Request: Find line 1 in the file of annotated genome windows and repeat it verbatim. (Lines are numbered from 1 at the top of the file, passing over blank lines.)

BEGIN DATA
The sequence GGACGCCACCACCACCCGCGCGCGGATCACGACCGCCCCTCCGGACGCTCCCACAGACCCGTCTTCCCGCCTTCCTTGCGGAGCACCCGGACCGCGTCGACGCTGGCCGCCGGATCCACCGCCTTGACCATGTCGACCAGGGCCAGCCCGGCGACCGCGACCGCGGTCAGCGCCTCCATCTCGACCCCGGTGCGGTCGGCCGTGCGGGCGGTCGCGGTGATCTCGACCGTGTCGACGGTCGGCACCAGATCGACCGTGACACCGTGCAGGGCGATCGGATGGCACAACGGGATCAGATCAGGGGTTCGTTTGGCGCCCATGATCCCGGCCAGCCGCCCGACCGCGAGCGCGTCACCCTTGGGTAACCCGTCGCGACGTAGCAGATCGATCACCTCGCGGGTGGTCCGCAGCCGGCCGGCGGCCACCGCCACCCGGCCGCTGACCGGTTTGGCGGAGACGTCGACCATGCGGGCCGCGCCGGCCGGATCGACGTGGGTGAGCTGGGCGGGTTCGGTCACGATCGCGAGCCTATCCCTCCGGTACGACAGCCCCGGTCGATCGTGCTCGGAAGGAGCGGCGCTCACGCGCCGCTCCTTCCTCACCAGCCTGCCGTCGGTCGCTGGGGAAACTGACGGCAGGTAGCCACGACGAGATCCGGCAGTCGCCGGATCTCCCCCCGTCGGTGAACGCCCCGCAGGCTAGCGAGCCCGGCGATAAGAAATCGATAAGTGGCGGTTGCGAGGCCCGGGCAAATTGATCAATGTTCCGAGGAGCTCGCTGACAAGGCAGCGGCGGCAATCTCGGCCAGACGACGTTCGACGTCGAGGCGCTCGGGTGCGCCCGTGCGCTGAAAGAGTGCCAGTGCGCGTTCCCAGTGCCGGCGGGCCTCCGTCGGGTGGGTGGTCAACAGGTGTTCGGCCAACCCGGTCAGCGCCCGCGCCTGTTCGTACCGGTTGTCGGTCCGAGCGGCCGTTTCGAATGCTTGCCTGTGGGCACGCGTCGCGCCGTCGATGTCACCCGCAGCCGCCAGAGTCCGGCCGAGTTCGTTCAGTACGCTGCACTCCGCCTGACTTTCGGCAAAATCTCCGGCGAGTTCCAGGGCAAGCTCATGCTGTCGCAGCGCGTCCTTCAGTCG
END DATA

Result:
The sequence GGACGCCACCACCACCCGCGCGCGGATCACGACCGCCCCTCCGGACGCTCCCACAGACCCGTCTTCCCGCCTTCCTTGCGGAGCACCCGGACCGCGTCGACGCTGGCCGCCGGATCCACCGCCTTGACCATGTCGACCAGGGCCAGCCCGGCGACCGCGACCGCGGTCAGCGCCTCCATCTCGACCCCGGTGCGGTCGGCCGTGCGGGCGGTCGCGGTGATCTCGACCGTGTCGACGGTCGGCACCAGATCGACCGTGACACCGTGCAGGGCGATCGGATGGCACAACGGGATCAGATCAGGGGTTCGTTTGGCGCCCATGATCCCGGCCAGCCGCCCGACCGCGAGCGCGTCACCCTTGGGTAACCCGTCGCGACGTAGCAGATCGATCACCTCGCGGGTGGTCCGCAGCCGGCCGGCGGCCACCGCCACCCGGCCGCTGACCGGTTTGGCGGAGACGTCGACCATGCGGGCCGCGCCGGCCGGATCGACGTGGGTGAGCTGGGCGGGTTCGGTCACGATCGCGAGCCTATCCCTCCGGTACGACAGCCCCGGTCGATCGTGCTCGGAAGGAGCGGCGCTCACGCGCCGCTCCTTCCTCACCAGCCTGCCGTCGGTCGCTGGGGAAACTGACGGCAGGTAGCCACGACGAGATCCGGCAGTCGCCGGATCTCCCCCCGTCGGTGAACGCCCCGCAGGCTAGCGAGCCCGGCGATAAGAAATCGATAAGTGGCGGTTGCGAGGCCCGGGCAAATTGATCAATGTTCCGAGGAGCTCGCTGACAAGGCAGCGGCGGCAATCTCGGCCAGACGACGTTCGACGTCGAGGCGCTCGGGTGCGCCCGTGCGCTGAAAGAGTGCCAGTGCGCGTTCCCAGTGCCGGCGGGCCTCCGTCGGGTGGGTGGTCAACAGGTGTTCGGCCAACCCGGTCAGCGCCCGCGCCTGTTCGTACCGGTTGTCGGTCCGAGCGGCCGTTTCGAATGCTTGCCTGTGGGCACGCGTCGCGCCGTCGATGTCACCCGCAGCCGCCAGAGTCCGGCCGAGTTCGTTCAGTACGCTGCACTCCGCCTGACTTTCGGCAAAATCTCCGGCGAGTTCCAGGGCAAGCTCATGCTGTCGCAGCGCGTCCTTCAGTCG